On February 28, 2017, President Donald J. Trump addressed a joint session of Congress for the first time and outlined his plan for a “new chapter of American Greatness.”  That plan included continued emphasis on protecting United States labor and manufacturing, and can be summarized in a few words often repeated by President Trump: “Buy American and Hire American.”  This rhetoric foreshadows the significant likelihood that enforcement of requirements for domestic sourcing and content, including the Buy American Act,  41 U.S.C. §§ 8301–8305, and the Trade Agreements Act, 19 U.S.C. §§ 2501–2581, will be a priority of the Trump Administration.

Continue Reading President Trump’s First Address to Congress Foreshadows Increased Buy American Act Enforcement

Earlier this month, a medical device company settled allegations that it had violated the False Claims Act (FCA) by improperly certifying that it had complied with the Trade Agreements Act (TAA) when providing the U.S. Government with end products manufactured in Malaysia.  The TAA requires certain end products sold to the U.S. Government to be made in the United States or a country covered by a trade agreement with the United States.  End products manufactured in Malaysia, as well as India and the People’s Republic of China, are not compliant with the TAA.

The settlement resolved litigation that began in 2008 when a former employee alleged that the company sold orthopedic devices on a federal supply schedule administered by the U.S. Department of Veterans Affairs (VA) after purchasing the devices from a third-party manufacturer in Malaysia.  Although the TAA only applies to end products sold to the U.S. Government if the value of the end products meets a specific monetary threshold, the U.S. General Services Administration and the VA have taken the position that all end products sold on a federal supply schedule must comply with the TAA because the orders placed under a federal supply schedule are expected to meet the applicable threshold.  As a result, different country-of-origin requirements may apply to commercial contractors depending on whether they sell their products to the U.S. Government on the open market, through a federal supply schedule, or under a separate federal contract.  The company at issue had used multiple sales mechanisms to provide end products to the U.S. Government.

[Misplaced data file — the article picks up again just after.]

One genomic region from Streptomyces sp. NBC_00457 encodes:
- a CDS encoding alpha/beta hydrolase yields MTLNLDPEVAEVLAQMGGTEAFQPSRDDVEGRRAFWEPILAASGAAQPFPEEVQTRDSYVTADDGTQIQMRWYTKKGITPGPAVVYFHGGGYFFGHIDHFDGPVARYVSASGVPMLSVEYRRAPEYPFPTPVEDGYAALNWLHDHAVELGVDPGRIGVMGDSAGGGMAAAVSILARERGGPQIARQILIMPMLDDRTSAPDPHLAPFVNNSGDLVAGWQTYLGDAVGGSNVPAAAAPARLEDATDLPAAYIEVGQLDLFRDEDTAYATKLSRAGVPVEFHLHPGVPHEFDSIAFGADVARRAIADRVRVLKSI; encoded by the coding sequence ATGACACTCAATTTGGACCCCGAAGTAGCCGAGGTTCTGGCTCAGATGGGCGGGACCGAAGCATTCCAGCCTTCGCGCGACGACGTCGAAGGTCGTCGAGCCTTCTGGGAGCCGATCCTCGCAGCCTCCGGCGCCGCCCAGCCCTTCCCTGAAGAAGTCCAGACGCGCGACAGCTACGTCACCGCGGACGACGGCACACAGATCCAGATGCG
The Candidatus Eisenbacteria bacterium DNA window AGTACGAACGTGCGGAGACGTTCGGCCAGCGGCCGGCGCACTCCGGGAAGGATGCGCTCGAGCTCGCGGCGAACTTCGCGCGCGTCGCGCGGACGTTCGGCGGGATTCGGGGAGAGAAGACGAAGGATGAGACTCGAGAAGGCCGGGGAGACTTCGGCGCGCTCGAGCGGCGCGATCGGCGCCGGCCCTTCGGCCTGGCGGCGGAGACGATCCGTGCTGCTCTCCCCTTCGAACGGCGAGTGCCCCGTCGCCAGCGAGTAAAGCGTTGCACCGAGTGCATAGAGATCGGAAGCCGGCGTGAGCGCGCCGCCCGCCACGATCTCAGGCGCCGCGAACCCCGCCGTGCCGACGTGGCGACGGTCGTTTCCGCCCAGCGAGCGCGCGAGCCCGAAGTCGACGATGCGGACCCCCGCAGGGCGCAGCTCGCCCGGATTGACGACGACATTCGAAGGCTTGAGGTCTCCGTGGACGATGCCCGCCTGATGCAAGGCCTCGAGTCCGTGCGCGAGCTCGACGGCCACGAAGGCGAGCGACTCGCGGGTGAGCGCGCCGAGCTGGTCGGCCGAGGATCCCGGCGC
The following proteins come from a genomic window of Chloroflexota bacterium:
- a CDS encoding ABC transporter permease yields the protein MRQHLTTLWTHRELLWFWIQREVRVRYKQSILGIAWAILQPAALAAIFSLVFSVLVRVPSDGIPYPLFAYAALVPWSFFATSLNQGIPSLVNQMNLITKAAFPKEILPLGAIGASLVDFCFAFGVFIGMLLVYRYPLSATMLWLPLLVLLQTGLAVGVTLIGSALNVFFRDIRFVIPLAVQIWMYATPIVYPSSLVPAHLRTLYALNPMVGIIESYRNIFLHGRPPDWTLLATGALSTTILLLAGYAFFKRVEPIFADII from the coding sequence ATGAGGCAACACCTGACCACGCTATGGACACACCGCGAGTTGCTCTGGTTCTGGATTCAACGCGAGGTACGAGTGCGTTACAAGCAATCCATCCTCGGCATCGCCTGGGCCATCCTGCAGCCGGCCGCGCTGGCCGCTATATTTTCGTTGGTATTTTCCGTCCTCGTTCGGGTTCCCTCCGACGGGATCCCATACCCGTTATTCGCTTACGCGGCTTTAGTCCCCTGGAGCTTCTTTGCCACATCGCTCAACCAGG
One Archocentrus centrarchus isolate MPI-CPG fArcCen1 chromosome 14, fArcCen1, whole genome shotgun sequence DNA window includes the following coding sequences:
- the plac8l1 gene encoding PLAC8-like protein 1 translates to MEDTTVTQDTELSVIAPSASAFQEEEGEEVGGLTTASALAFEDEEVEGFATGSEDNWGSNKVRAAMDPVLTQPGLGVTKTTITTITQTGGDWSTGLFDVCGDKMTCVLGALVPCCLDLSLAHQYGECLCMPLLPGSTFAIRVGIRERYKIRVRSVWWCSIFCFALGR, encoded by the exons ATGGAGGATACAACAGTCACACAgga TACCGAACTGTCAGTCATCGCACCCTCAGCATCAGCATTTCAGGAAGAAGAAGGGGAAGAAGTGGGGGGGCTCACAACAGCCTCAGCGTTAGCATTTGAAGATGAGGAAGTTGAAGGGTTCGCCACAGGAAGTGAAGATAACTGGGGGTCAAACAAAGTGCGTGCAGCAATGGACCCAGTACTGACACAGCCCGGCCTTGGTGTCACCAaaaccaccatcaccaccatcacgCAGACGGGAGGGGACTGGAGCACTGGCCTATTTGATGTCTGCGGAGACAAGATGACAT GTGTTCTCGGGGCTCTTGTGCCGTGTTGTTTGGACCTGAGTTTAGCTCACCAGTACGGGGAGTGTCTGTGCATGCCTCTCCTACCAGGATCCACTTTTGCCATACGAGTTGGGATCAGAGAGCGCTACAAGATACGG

Continue Reading Recent Settlement Highlights Importance of Tracing Country of Origin When Selling Commercial Products to the U.S. Government

On August 29, the U.S. Court of Appeals for the D.C. Circuit upheld the dismissal of a qui tam suit under the False Claims Act (“FCA”) alleging that government contractor Govplace made false statements and false claims by selling to the Government, via its GSA schedule contract, computer and other products not originating in designated countries under the Trade Agreements Act (“TAA”). The decision shows that a contractor may defend against an FCA action by showing that it reasonably relied on a supplier’s certification as to TAA compliance.

The D.C. Circuit Decision: Govplace has been providing information technology (“IT”) integration and product solutions to the Government via a GSA schedule contract since 1999. Products on GSA schedule contracts must comply with the TAA requirement that “only U.S.-made or designated country end products [can] be offered and sold” under such contracts. Govplace acquires many of the products listed in its schedule contract from a distributor, Ingram Micro, which expressly certifies that its products are TAA compliant.

In the Govplace case, the relator alleged that certain products that Govplace acquired from Ingram Micro were manufactured in China, a non-designated country, and that Govplace acted with reckless disregard in relying on Ingram Micro’s certifications.

Continue Reading D.C. Circuit Dismisses FCA Suit & Provides Guidance for Contractor Reliance on Supplier Certifications